So, that’s it in a nut. No, I don’t believe we’ve all lost our marbles, I simply believe that the human being is a filthy animal (you probably thought I was going to say that about rats). I’m not talking personal hygiene here I’m talking bad behaviors, not the morality play kind but the human condition in a physical world, in a collective of our own making known as a city. We are urban blight; the rat has adjusted to us over an evolution of thousands of years to become a happy beneficiary of the destruction we wreak living our day-to-day lives.

New York City is a great city — I’m prejudiced to believe that she is the greatest city in the world, and clearly the greatest in the United States. But I don’t need to defend her against anyone who would defame her — she’s plenty capable of telling people to go fuck themselves in her own cruel way; chewing them up into pieces, swallowing them whole in one delicious gulp, spitting them out in a landfill, crapping them down the sewer or worse yet, sending them back home on a Greyhound bus. But she’s great because of her incredible history and because she represents a snapshot of the American dream better than anyplace west of the Hudson River. Is there any place as diverse or accepting of diversity? New York City is still the destination of the dreamer, artists and entrepreneurs, romantics and predators arrive with their hopes to rise or fall.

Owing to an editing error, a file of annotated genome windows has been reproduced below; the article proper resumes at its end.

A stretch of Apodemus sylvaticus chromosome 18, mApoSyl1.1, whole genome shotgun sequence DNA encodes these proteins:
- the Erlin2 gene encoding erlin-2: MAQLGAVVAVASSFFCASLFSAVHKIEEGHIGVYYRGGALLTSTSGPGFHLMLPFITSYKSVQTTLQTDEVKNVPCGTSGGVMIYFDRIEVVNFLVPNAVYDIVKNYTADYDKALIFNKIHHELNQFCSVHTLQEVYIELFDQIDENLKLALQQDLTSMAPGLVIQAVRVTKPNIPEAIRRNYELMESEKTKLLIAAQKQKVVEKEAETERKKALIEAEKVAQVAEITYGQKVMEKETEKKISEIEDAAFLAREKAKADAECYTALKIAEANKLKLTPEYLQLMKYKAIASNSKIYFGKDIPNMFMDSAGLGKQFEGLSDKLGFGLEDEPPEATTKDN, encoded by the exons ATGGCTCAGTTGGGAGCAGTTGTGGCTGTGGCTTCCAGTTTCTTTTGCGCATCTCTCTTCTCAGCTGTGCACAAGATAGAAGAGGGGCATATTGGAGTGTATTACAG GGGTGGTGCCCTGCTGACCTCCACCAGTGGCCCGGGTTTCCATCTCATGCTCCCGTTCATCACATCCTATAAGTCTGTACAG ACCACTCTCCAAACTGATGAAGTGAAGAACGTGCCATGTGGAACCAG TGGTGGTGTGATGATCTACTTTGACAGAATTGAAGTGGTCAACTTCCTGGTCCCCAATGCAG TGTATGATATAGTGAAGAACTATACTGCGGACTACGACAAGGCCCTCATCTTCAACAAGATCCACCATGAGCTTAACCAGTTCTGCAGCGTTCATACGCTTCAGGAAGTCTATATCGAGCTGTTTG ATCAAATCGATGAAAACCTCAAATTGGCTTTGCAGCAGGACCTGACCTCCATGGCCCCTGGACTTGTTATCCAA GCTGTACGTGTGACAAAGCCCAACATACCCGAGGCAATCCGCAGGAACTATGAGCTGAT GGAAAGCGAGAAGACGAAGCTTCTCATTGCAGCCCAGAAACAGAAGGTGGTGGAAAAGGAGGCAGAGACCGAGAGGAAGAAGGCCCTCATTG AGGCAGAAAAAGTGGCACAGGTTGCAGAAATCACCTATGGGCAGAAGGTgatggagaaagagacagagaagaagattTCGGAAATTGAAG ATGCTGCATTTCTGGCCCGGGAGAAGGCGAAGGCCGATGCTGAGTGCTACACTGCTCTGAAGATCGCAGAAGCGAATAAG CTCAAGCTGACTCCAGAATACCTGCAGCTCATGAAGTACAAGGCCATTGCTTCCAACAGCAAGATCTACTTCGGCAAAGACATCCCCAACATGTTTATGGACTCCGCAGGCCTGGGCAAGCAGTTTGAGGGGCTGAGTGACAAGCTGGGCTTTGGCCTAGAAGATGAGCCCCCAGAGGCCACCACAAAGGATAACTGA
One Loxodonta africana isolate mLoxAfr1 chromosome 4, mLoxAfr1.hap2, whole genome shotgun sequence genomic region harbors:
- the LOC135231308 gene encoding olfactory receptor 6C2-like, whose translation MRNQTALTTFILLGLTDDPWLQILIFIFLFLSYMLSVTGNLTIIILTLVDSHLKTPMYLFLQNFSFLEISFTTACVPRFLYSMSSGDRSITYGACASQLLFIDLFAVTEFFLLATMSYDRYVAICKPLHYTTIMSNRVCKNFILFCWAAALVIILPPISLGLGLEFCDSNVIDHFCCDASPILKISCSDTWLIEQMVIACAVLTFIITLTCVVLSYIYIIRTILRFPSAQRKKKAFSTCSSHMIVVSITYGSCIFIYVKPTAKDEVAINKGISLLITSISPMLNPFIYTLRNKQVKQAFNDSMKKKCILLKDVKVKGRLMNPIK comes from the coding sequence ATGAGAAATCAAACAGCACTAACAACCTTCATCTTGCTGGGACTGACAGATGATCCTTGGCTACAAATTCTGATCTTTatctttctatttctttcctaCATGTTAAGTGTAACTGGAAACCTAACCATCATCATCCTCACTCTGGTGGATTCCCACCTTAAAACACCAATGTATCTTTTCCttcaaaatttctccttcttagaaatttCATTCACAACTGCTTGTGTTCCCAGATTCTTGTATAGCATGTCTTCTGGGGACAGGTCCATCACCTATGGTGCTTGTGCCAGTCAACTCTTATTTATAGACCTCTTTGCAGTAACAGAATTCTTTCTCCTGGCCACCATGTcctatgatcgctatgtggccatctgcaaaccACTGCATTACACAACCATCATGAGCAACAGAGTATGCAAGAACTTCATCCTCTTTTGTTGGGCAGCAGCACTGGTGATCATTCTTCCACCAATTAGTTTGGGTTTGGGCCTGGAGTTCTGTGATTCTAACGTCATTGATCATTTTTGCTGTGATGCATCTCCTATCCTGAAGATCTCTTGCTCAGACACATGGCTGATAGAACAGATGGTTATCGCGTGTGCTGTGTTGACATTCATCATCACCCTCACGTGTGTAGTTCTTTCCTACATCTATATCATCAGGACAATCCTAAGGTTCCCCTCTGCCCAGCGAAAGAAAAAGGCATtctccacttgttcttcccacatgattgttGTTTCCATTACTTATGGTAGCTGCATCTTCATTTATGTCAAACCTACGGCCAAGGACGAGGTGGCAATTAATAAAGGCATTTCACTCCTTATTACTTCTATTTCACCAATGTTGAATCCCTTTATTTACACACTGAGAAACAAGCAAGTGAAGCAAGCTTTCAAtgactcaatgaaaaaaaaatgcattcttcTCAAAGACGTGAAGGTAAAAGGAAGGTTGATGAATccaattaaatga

The Rolling Stones sang “Go ahead, bite the Big Apple. Don’t mind the maggots”. My rat is, and he doesn’t. He loves the garbage and the grid, and to jump out through the subway grate and scare the shit out of Veronica and me.